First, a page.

Congratulations to you on getting through this and now having the chance to spend some well-deserved time with your family. I wish you all the best!

Issus_swe58 karma

Thank you for your kind words! I have gotten some perspective now, so it’s not as bad as it was. And I am glad that she was so young she’ll have almost no memory of this time.

webelos835 karma

Hear hear. I'm nearly halfway through chemotherapy for triple-negative stage 2 breast cancer and I swear, the mastectomy recovery was a breeze compared to chemotherapy. Best of luck going forward!🍀🍀

Issus_swe11 karma

Best of luck to you too!

2010_12_248 karma

The lump

Issus_swe7 karma

duuuude! LOL!

kaosaddi103 karma

Congratulations. If you don't mind me asking, how much were the medical costs?

Issus_swe260 karma

We have a system in Sweden where you never pay more than 1200 SEK in doctor visits and 2200 SEK in medications over a 12-month period. So that’s what it cost me. So I will continue to have free visits and medications until the end of May of this year.

CaRoLe201876 karma

Now that you are done fighting cancer, what will you do next?

Issus_swe295 karma

Rest! And spending a lot of time with my daughter. And then in the summer I’m going to Sweden Rock Festival.

montrond68 karma

First of all, congratulations! You made it.

My question: how do you deal with the bodily changes that you had ever since your diagnosis?

Issus_swe155 karma

Thank you! It’s been ok, some things were worse than others. I didn’t mind the hair loss, but I HATE feeling out of shape, and it’s taken me a very long time to accept that it’s going to be a while until I feel like myself again.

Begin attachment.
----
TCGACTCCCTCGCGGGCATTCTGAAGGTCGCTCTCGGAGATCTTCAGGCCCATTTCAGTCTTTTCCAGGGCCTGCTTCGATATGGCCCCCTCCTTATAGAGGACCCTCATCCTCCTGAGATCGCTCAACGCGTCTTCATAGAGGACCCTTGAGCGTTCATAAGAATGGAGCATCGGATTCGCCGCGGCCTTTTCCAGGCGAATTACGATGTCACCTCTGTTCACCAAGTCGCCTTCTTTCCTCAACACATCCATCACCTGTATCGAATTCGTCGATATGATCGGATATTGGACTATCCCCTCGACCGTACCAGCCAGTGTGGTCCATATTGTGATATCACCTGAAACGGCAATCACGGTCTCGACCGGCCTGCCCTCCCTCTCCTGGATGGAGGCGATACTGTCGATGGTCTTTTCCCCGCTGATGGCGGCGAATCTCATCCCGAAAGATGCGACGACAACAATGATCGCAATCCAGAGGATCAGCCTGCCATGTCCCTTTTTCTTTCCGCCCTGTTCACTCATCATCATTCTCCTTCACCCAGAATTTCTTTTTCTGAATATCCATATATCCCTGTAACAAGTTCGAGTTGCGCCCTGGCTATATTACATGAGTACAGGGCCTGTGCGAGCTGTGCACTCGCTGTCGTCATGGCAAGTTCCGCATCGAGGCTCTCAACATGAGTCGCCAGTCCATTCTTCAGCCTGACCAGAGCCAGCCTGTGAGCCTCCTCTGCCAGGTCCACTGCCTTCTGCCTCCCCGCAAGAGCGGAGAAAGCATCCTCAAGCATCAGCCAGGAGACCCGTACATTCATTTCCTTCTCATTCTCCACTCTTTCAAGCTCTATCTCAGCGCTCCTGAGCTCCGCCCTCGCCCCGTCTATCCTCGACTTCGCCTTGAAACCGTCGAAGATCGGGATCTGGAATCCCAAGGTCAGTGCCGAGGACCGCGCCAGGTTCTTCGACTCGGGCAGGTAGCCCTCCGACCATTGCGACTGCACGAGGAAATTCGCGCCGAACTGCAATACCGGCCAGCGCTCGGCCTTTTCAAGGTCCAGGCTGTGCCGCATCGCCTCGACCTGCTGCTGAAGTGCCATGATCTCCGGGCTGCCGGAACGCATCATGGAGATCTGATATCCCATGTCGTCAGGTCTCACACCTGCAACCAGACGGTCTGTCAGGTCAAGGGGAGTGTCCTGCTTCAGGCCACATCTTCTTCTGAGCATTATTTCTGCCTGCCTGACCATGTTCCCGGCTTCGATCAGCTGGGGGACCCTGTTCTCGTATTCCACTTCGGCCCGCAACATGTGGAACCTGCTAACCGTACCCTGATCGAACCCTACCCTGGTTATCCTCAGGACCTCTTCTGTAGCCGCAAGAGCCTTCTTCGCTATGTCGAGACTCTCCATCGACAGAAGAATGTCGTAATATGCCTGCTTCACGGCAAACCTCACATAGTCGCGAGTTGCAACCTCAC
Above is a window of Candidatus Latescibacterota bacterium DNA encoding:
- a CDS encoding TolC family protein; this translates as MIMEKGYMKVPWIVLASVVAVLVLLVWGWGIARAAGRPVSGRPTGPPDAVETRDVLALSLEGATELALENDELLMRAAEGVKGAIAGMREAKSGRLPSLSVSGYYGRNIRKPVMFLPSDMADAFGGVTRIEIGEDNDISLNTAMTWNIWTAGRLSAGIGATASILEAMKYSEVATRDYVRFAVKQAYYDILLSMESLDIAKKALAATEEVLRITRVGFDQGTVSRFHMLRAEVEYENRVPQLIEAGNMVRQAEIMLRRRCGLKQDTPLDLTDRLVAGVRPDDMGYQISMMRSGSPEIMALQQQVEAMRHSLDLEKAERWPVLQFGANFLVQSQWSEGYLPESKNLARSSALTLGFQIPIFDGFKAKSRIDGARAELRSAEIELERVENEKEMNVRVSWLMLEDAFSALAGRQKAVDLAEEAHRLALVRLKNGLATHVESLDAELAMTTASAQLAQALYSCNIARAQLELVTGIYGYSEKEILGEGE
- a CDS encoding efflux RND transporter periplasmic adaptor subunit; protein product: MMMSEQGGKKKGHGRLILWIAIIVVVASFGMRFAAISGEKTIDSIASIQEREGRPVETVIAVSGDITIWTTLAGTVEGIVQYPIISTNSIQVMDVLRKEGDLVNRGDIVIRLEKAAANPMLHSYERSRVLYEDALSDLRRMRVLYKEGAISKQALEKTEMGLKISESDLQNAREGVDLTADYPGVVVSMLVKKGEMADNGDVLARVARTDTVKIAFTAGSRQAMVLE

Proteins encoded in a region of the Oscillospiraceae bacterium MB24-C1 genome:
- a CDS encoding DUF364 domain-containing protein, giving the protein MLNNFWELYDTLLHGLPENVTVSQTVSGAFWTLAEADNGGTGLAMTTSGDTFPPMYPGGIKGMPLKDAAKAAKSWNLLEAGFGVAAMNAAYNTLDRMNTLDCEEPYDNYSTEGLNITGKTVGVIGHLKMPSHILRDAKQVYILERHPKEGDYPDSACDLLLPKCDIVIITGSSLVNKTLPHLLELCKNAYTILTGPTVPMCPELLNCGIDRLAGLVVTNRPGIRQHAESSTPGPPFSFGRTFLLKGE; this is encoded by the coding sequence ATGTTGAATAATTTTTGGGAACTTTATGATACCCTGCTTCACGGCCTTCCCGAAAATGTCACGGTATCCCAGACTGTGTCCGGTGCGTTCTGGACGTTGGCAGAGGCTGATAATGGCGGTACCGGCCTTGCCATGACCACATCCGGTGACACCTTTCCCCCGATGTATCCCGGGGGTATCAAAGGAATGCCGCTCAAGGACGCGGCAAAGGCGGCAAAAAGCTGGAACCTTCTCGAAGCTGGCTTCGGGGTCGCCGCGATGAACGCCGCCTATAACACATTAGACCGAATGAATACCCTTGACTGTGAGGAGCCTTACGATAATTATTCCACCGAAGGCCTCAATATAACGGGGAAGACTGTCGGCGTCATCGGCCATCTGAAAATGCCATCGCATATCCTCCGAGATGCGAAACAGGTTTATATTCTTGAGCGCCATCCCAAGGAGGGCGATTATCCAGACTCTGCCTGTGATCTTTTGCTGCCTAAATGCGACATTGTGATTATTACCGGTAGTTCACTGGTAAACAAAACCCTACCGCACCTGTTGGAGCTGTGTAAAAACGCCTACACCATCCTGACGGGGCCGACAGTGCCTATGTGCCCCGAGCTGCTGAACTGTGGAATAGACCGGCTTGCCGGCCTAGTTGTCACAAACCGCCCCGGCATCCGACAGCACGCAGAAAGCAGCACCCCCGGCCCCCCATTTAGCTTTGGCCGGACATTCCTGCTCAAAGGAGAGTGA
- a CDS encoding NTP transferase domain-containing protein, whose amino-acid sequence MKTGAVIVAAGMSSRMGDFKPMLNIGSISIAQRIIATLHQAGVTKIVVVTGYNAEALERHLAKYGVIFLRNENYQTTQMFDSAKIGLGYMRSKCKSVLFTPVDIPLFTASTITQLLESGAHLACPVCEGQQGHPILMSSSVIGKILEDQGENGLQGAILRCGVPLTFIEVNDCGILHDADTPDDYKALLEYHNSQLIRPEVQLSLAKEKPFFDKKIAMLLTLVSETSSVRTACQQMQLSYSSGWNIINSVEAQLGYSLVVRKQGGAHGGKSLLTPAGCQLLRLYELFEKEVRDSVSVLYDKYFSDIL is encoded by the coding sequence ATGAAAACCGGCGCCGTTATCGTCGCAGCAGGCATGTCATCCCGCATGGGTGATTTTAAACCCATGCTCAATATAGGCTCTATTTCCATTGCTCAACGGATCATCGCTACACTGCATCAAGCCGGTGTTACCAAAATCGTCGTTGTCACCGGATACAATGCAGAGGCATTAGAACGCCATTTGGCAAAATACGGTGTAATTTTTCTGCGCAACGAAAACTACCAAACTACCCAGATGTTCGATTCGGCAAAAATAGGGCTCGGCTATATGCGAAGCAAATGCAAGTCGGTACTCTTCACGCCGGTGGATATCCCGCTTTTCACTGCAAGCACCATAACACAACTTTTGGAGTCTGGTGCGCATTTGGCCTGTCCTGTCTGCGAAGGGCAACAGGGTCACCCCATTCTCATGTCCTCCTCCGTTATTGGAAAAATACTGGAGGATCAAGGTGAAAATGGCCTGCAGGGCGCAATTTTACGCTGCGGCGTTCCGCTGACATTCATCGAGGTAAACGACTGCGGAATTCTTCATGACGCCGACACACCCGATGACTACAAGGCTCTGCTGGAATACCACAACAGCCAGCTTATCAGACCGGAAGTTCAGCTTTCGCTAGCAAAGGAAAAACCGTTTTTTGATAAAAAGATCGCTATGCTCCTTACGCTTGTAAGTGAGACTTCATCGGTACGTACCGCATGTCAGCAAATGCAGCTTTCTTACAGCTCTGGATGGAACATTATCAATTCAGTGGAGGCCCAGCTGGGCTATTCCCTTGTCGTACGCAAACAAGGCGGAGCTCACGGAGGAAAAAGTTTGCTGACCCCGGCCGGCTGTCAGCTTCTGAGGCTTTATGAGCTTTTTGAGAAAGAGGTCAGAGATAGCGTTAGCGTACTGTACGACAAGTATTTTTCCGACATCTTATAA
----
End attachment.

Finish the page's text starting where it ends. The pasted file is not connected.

They didn’t have to remove the whole breast, so that feels ok, but it does look a little different from the other side. Luckily my husband has been really supporting, and keeps telling me he loves me, and that I look great (the liar😂).

techn9neosrs07129 karma

Your husband isn’t lying, he’s glad to have his wife and mother of his child that’s the most beautiful thing to him, any shape you might be in. I wish your whole family many healthy and happy years.

Issus_swe24 karma

Thank you so much!

phonetriffid45 karma

Did you win?

Issus_swe112 karma

Hopefully. This type of cancer usually reappear within five years, so if I can make it that long without it returning, I should be ok.

phonetriffid27 karma

  • What was your initial response to hearing you had an aggressive cancer?
  • Do you entirely trust standard medicine and your doctors?

Issus_swe114 karma

  • What was your initial response to hearing you had an aggressive cancer?

Very numb and calm. I do remember thinking as the doctor was going over the treatment: “Can you just shut up so I can get out of here and call my mom!” But I didn’t zone out or panic.

I didn’t cry until maybe two days later when they called to tell me that they found cancer cells in my armpit.

  • Do you entirely trust standard medicine and your doctors?

Yes, completely! Everyone was very open with what the treatments were doing, and how the cancer was reacting. After six chemo treatments, the tumor had gone from 60 mm to 2 mm.

kinkypremed43 karma

Which drugs did they use for chemo? (Maybe... carbo/taxol?) are you using Herceptin now? If you are, how long will you be on that medication?

I work for oncology haha. I’m glad you seem to be over the hump and I wish you all the best during your recovery!

Issus_swe71 karma

Hey! Good on you for choosing a profession that saves lives. You have my outmost respect.

I was treated first with Docetaxel and Perjeta x6 along with injections of Herceptin. Then I had surgery, and then some more chemo called EC (Epirubicin and Cyclofosfamid) x2.

I will continue to get shots of Herceptin until this summer. And I have to take hormone pills for another 5-10 years.

TimDuncanIsInnocent37 karma

Any particulars on the radiation? How many days of treatment? Were you treated while lying on your back or front?

(I work in a cancer clinic in America, just curious what kind of setup you use in Sweden. Thanks!)

Issus_swe32 karma

I was given 25 +8 days of treatment. 25 days for the whole upper left side, with radiation from 7 different positions, and 8 days just where the tumor was located, with radiation from only two positions.